Going Through the WIDE Gate

There are two gates at the dog park. One is the regular gate that most everyone uses while the second is a wider gate that city staff can use to bring in mowing equipment. Because the narrower gate is used most often, there’s more of a path there and when it rains it gets muddy.

As Thistle and I were leaving last weekend a man leaving ahead of us held the narrow gate open for us. I pointed at the wide gate, where there wasn’t any mud, and said we’d go that way. He looked surprised and then allowed as how that would be a good idea.

In the time we were there, no one else used the wide gate. They all followed the path to the main gate and danced through the mud.

I figure I can do one of two things at this point. I can feel all superior because I thought to miss the mud, or I can stop and consider what other areas of my life take me through mud puddles that could be avoided.

How often do I tromp through difficult or awkward situations simply because I haven’t stopped to look around and see if there’s another way? Discussions with my husband. Tasks at work. To-do lists that are out of control. Maybe what I need to do is stop and look around for another path. Another gate. A way to avoid sinking into the mud up to my ankle once again.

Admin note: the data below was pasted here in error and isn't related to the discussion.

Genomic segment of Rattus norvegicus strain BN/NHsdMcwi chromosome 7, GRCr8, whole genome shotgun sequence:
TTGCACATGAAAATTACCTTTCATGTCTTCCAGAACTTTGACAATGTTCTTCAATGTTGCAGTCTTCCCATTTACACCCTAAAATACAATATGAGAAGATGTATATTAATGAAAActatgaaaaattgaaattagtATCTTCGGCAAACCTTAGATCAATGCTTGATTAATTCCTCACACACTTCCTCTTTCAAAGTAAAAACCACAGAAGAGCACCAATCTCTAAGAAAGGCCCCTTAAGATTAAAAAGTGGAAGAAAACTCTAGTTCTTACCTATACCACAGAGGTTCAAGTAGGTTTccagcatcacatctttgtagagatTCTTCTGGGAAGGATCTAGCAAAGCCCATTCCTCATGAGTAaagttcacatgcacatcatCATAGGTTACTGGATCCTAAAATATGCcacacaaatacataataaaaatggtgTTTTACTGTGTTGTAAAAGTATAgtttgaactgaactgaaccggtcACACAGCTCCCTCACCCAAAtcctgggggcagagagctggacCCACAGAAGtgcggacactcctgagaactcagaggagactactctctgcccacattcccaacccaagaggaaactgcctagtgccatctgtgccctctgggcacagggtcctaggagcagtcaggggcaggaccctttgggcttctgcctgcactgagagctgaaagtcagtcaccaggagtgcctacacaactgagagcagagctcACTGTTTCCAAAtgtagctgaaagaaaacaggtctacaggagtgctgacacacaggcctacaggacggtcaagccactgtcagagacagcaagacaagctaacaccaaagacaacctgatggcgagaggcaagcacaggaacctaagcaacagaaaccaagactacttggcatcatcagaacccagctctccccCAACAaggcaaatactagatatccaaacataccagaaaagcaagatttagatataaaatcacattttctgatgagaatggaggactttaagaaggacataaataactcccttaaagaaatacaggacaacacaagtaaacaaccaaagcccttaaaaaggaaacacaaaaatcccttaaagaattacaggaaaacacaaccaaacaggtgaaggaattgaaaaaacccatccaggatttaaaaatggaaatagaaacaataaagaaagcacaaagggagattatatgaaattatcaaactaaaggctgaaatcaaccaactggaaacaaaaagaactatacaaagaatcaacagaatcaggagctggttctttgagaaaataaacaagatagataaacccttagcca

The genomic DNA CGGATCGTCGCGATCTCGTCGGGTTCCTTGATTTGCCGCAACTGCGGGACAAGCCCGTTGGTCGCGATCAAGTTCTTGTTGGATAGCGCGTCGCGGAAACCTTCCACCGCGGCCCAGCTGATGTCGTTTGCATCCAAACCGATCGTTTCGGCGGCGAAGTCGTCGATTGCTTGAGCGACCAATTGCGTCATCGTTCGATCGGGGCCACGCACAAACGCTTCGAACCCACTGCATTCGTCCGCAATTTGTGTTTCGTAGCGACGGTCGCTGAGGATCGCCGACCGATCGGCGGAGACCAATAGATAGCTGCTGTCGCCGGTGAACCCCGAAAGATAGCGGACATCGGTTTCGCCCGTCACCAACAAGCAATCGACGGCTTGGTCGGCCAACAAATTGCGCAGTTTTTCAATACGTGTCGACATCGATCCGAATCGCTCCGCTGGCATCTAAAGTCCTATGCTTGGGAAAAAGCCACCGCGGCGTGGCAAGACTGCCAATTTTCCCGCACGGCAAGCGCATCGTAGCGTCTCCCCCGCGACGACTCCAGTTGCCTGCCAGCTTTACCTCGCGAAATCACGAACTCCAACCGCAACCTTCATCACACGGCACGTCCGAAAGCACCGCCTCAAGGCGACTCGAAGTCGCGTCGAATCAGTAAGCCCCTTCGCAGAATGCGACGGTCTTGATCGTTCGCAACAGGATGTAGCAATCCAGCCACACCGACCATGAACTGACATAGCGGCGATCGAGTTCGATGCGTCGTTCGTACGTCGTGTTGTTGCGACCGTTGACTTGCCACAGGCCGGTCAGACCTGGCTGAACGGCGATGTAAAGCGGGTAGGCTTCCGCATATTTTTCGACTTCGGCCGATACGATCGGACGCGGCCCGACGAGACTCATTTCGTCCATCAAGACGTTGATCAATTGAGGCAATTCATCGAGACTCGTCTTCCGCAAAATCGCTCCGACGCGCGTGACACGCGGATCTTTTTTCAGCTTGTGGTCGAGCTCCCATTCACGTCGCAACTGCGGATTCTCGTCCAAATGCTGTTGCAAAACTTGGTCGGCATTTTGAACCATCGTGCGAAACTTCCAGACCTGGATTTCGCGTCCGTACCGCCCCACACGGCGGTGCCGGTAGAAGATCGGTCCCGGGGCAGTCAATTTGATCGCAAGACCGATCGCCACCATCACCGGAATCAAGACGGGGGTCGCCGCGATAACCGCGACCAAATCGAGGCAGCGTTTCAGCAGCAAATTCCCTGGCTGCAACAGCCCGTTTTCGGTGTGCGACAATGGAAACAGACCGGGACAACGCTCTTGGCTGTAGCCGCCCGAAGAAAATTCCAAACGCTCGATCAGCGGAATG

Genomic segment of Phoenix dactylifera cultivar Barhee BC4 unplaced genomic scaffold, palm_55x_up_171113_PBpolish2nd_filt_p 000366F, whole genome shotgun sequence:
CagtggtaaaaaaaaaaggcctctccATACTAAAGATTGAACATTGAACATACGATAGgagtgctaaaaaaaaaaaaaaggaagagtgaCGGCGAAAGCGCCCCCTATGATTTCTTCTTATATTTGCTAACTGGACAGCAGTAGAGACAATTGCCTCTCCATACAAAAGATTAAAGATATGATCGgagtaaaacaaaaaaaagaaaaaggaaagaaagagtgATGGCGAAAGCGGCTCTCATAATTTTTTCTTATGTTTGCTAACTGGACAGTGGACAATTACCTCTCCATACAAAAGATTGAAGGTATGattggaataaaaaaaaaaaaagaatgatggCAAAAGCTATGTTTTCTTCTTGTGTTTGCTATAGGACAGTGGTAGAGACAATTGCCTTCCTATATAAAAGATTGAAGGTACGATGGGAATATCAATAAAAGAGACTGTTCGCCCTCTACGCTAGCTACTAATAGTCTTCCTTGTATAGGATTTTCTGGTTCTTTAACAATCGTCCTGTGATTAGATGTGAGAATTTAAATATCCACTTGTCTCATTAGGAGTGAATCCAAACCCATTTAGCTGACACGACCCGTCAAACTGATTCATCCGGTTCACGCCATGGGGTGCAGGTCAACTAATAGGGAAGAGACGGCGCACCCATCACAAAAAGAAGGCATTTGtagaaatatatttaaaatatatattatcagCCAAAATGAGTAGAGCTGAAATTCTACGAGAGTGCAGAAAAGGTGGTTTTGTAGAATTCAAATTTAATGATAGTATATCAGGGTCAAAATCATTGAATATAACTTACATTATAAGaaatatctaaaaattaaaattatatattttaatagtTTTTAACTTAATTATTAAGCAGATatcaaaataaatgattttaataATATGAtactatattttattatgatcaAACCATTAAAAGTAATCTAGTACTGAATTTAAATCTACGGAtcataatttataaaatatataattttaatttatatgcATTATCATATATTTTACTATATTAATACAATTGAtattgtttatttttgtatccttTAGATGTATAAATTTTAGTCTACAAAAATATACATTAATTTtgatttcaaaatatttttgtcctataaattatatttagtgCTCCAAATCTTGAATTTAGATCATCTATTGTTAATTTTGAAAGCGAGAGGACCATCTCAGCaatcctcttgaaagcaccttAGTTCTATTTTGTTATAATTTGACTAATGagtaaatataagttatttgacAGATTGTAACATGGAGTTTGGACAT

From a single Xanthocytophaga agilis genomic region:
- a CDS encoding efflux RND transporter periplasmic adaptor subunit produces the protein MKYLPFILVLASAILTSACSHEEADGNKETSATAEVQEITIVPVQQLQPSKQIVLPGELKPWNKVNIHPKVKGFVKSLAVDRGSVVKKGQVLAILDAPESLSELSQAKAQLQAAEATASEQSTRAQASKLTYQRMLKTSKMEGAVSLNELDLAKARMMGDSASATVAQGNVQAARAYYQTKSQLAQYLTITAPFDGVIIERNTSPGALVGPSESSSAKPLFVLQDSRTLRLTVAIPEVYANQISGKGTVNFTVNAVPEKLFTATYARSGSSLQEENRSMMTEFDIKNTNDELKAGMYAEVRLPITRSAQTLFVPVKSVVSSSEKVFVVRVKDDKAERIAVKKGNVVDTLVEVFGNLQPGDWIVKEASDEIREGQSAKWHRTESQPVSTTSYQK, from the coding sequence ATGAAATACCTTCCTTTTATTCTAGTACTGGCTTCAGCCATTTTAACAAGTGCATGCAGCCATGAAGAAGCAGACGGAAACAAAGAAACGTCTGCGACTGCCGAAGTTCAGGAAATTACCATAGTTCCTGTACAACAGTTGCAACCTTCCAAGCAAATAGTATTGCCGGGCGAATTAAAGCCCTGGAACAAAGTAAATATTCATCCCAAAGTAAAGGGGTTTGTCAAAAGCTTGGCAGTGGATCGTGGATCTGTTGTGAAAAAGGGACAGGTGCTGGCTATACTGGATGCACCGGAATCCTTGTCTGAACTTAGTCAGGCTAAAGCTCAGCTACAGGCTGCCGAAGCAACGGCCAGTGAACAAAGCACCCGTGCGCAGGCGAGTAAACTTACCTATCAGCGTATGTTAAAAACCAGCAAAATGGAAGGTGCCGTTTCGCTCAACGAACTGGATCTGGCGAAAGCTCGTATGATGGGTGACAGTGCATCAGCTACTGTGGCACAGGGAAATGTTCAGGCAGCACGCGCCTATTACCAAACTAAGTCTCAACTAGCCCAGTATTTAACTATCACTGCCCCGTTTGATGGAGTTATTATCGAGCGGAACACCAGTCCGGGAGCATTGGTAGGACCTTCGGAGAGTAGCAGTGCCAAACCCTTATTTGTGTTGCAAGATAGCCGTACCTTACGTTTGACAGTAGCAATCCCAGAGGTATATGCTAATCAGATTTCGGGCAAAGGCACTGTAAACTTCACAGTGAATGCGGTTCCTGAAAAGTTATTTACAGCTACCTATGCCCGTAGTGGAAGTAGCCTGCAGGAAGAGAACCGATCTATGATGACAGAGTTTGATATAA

9 thoughts on “Going Through the WIDE Gate

  1. Love this, Sarah. Especially love that you included out of control to-do lists. Yes, I think I might be at that same spot of needing to look around for another way rather than just marching forward. 🙂

  2. I like the use of the 2 gates in your example of how we go the way that is most obvious, used by others, easier, etc. But when I first started to read it I thought you were going for the “wide and narrow” gates of scripture. See, I jumped right ahead the way I assumed you were going instead of stopping to read and “hear” you. I tend to get short with people who don’t have “open” minds to hear all sides before choosing. It’s hard to take a close look at our own thinking. 😉

  3. A few years ago a university built a new campus in California, and while they grassed the area between the buildings, they did not put down walkways at first.

    Once the students had worn their paths into the grass, the walkways were installed there.

    And the students promptly changed their traffic pattern.

    I think there is something in us, or many of us, that looks for challenges, even small ones, as a way to develop a habit of winning, and to affirm independence through effort. I used to have a basement office – I could either go through the building to escape, or go into a courtyard and scale a ten-foot wall, to emerge at ground level on a sidewalk. I always took the more challenging route, and I always threw my briefcase over first to make sure I’d have to go that way.

    But oddly enough, I didn’t start a trend. I was the only one. I wonder why?

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